DNW: I found that whole thing hilarious, to be honest. I wrote my novel and my fictional book of Judas many years before that came to light, but the parallels were astonishing. My agent and I tried for a short period to point out the similarities just to see if I could get a burst of marketing out of it, though that never really happened. It didn't really feel any way at all, though. My version was sort of my literary reaction to those early years I mentioned studying for the ministry, and the things I came to realize about organized religion along the way. The most important concept I address in THIS IS MY BLOOD is that of Mary Magdalene's perspective. In my novel, she is a fallen angel. She does not require faith to sustain her – she knows full well there is a Heaven, and a Hell – has walked the streets of both. She is disgusted with the weakness of the apostles, and their dishonesty. I find it odd myself that an entire religion has been built on the backs of those men who – even while their savior walked at their sides and performed miracles – could only worry over whether they'd be harmed, or fight over who would be in charge once Jesus was gone. Man is like that – always has been, and likely always will be. With Mary looking in from the outside, I was able to observe from a distance and concentrate on pointing out the flaws.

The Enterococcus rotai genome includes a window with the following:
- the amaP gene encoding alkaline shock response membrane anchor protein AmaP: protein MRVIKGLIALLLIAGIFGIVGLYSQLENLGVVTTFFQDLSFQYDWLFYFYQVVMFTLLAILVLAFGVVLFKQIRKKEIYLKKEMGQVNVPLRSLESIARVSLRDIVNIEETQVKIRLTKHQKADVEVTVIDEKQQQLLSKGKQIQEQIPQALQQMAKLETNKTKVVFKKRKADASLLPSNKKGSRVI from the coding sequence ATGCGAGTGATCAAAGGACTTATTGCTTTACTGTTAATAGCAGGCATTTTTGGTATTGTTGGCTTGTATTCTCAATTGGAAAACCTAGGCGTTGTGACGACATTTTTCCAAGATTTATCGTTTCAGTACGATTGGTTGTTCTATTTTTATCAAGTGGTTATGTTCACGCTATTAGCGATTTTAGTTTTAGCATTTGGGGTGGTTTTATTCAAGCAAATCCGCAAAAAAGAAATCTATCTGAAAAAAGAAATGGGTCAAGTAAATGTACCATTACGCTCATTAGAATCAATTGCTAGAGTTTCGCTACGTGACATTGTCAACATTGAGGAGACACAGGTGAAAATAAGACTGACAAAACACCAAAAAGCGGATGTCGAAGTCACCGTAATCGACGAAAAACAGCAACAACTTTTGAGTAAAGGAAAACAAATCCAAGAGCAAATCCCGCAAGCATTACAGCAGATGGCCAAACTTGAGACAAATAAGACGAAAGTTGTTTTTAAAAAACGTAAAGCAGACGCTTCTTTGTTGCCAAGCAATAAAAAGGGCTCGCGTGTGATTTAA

DC: I am not someone who really “gets” poetry. Can you talk a bit about what I’m missing and why you write it?
DNW: I like things to be distilled. I like whiskey, and I like poetry, and I suppose it's why I like the idea of alchemy – boiling the world and the man away until only the purest essence remains. If a novel is like a movie, a short story is sort of a slide show, and a poetry is a still shot. You can encompass a lot in a single photograph, but you have to do it with artistry. You have to use just the images available in that one instant to create a reaction in those who view the shot. Most photographs are just photographs – some are absolutely inspiring. It's the same with poetry. You have a very few words to create an impression – or an image – or a story. You have only the bare-bones of the language, but it's not the important parts that are cut away – it's the detritus. Most poetry is crap. Poetry as an occupation is a thing of the distant past. That doesn’t mean good poetry has left us – it just means that it has become something you do for the sake of doing it…not for reward, or adulation – though some still seem to believe it works that way. Musical lyrics are poetry, and among the most powerful left to us. We lack an outlet in our society for spoken poetry, and to read it is just not popular or cool…not in the way it once was. I have written a lot of flash fiction, and it's similar in nature. You are after emotion and reaction. You want to bring something to life, but do so with as small a catalyst as you can provide, while investing as much emotion as possible. It isn't easy. It's much, much harder to write a poem that will stick with people than it is to write a story, or a screenplay. It's the difficulty that brings the magic. I doubt this answer has been much help at all…and I will end it by simply saying that, like most of my writing, I write poetry because it comes to me. I write down what inspires me in the moment. Sometimes it's a poem.